To prospectively evaluate allogeneic stem cell transplantation (allo-SCT) for myeloma as part of first-line therapy, a donor versus no-donor analysis was performed of patients treated in the HOVON-50 study, a study that was originally designed to examine thalidomide combined with intensive therapy. Two hundred sixty patients having received an autologous-SCT fulfilled the criteria to be included, 138 patients without an HLA-identical sibling donor and 122 patients with a donor. After a median follow-up of 77 months, complete remission, progression-free survival (PFS), and overall survival were not significantly different between the 2 groups. PFS at 6 years was 28% for patients with a donor versus 22% for patients without a donor (P = .19) and overall survival at 6 years from high-dose melphalan was 55%, irrespective of having a donor (P = .68). Cumulative incidence of nonrelapse mortality at 6 years after autologous-SCT was 16% in the donor group versus 3% in the no-donor group (P < .001). However, PFS was significantly prolonged in the 99 patients who actually proceeded to allo-SCT compared with the 115 patients who continued maintenance or received a second high-dose melphalan, but the difference did not translate into a prolonged survival benefit. These results do not support a general application of allo-SCT in all myeloma patients as part of first-line therapy.,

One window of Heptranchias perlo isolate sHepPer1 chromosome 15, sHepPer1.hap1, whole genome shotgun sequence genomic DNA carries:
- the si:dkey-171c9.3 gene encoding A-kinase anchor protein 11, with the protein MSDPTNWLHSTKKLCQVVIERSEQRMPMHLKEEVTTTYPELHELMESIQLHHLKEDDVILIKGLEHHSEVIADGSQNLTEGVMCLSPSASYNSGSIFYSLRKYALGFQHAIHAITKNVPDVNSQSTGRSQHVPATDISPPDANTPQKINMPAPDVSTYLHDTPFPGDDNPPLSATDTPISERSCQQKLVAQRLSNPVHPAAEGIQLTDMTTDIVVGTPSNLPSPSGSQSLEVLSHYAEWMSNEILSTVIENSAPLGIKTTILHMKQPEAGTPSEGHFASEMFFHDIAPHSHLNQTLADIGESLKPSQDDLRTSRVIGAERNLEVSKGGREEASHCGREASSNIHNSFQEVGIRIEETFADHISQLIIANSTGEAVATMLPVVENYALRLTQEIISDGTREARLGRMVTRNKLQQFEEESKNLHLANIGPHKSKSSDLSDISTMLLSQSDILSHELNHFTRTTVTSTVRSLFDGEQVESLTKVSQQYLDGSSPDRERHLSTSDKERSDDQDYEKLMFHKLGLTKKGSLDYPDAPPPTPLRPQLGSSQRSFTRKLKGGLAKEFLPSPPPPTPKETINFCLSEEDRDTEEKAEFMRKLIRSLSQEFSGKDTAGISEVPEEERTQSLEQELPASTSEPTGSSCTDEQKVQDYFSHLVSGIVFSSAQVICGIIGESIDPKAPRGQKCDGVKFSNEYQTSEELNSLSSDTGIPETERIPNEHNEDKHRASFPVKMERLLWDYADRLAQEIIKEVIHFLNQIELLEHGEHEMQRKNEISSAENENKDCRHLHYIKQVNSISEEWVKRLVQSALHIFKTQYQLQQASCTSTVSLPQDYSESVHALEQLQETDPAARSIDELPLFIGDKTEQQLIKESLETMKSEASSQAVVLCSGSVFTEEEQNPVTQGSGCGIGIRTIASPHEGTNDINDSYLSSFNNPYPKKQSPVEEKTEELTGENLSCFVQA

Department of Internal Medicine

Lokhorst, H.M, van der Holt, B, Cornelissen, J.J, Kersten, M.J, van Oers, M.H.J, Raymakers, R.A.P, … Sonneveld, P. (2012). Donor versus no-donor comparison of newly diagnosed myeloma patients included in the HOVON-50 multiple myeloma study. Blood, 119(26), 6219–6225. doi:10.1182/blood-2011-11-393801